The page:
By: The Editorial Board
With rallies heralded as some of the best in the Bay, Mills owes a lot to the Leadership class for their hours of preparation poured in to present a forty-five minute show of Viking pride. While rallies are far from the sole opportunity to splash on some face paint and unite in solidarity under the Mills name, students are often niched into a specific group when displaying camaraderie, whether for a specific sports game, art performance, or academic tournament. Rallies provide the unique occasion where all students, of every grade and interest, congregate to one location for pure, unadulterated expression of school pride. So why is it, when given the chance to empathize with our peers and share experiences much more preferable to the common drudgery of the school day, that incidents where students disrespect and misjudge the purpose of rallies happen? Rather than uniting the 1200-odd student body for a session of fun performances, foolish games, and dancing teachers, rallies have approached a divisive edge where incidents have put into question the intended effect of these lighthearted gatherings.
Mills has recently become all too familiar with misbehavior at the rallies. Every rally this year has arisen a new example of what seems to be at best a concerning rise in student mischief, at worst a growing trend of increasing disrespect for rallies. In the first rally of the year, senior and sophomore students stormed past their sections and briefly rushed towards one another. In the second rally, paper streamers, intended to be playful decorations, were thrown at students and administrators. In the third rally, the senior class performers executed an inappropriate skit rather than the one that was pre-approved by Mills. And, most recently at the tailend of this year’s final rally, a student hurled spoiled milk towards the center of the West Gym around the time the seniors were storming the court to celebrate their last high school rally.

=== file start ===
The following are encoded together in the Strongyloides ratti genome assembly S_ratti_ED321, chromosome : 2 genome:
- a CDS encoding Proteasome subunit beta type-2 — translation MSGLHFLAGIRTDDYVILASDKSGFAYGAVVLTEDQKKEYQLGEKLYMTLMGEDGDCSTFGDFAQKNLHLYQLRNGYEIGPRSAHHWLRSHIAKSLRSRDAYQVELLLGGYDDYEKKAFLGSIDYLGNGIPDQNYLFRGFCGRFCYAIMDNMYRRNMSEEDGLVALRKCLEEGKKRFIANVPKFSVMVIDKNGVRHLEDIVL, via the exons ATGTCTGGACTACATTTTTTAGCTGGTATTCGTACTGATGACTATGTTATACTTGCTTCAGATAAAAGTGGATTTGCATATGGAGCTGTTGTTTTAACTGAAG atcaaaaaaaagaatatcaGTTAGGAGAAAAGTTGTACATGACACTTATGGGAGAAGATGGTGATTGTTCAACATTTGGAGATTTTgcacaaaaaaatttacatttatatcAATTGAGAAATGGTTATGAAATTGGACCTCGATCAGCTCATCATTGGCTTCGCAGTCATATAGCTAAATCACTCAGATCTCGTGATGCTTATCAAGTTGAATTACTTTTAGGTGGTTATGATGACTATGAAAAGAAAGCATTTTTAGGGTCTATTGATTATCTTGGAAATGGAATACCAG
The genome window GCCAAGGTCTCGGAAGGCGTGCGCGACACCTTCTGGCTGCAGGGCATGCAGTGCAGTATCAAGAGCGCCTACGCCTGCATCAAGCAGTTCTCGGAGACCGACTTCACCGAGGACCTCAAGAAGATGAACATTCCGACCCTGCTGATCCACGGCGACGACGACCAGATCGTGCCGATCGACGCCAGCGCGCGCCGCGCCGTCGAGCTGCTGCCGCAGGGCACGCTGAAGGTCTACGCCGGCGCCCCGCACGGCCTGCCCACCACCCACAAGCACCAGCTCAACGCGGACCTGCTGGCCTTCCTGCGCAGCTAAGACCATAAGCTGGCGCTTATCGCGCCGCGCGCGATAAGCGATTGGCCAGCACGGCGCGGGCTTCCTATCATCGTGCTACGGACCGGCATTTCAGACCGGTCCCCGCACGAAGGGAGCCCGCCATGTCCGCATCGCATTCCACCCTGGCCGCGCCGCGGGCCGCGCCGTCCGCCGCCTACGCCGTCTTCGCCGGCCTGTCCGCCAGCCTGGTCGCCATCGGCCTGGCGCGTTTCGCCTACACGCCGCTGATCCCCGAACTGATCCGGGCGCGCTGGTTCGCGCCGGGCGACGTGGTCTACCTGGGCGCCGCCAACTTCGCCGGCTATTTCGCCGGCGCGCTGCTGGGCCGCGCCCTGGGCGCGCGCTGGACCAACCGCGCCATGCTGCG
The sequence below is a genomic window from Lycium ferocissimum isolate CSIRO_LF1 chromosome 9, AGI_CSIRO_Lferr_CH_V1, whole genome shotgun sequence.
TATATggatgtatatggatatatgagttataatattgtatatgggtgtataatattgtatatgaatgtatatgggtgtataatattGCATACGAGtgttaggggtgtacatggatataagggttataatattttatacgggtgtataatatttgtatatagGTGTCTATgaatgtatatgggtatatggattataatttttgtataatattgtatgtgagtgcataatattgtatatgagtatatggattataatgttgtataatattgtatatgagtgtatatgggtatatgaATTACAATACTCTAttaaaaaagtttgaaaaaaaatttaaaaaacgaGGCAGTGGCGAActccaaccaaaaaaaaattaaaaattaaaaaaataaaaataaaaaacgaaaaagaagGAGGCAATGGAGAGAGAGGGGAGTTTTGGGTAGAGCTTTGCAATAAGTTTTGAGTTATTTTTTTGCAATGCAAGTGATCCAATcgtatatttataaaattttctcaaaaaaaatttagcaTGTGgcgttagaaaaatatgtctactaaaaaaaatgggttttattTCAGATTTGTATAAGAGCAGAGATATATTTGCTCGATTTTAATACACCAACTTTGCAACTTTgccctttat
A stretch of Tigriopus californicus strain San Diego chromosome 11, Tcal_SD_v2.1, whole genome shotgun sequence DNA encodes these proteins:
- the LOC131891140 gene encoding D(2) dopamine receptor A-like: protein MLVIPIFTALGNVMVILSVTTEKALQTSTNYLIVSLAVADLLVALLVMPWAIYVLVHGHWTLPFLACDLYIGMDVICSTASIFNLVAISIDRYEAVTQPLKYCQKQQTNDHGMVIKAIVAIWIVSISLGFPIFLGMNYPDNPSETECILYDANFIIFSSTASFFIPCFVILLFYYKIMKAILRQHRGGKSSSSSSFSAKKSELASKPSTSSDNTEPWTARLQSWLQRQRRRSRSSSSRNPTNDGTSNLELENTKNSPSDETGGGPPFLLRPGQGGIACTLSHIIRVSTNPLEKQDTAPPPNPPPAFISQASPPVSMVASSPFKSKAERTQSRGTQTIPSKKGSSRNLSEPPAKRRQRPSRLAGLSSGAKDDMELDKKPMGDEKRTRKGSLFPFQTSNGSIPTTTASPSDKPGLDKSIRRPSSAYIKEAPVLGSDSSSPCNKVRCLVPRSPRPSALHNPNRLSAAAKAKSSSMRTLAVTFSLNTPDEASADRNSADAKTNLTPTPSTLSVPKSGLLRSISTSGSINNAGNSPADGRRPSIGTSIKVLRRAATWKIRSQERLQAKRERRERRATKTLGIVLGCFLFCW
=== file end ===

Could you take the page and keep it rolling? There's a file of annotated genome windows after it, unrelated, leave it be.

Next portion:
These abuses of the rallies have come with consequences that perhaps many students have missed. Following the first two initial incidents, new rally protocols require rope barriers to be placed around the perimeter of the court enclosing the different class sections, and paper streamers and other throwable items are no longer allowed to be used as rally decorations. Furthermore, following the senior skit incident, the group of students that performed were banned from performing at the last rally of their high school careers. With no real replacement set of performers, the senior class went their last high school rally without a true skit to their name. The student who threw the spoiled milk last rally has reportedly faced some method of discipline following a thorough process to confirm the identity of the perpetrator. Given recent history, it would not be a surprise if a new round of rally restrictions will be announced and enforced for next year.
The current trend of deteriorating behavior at rallies may be the result of a spiral effect influencing students to “compete” for the next best prank. Emphasizing the fun, unifying purpose of rallies and the expectations of student behavior during them is necessary to ensuring that rallies are experienced in the context of a positive school event. While making public examples of students who participated in the previous incidents are far from the answer to deterring future disturbances, transparency about the specific consequences of violating rally conduct is a step Mills administration can take. As for the students, thinking about how one person’s actions have unintended consequences on a wider range of people may be cause for reconsideration of an act of misbehavior.
Ultimately, rallies are an occasion to celebrate the memories of high school and cheer for the carefree moments of youth. It is up to the student body to collectively hold true the intention of rallies, preserving a school spirit to be proud of.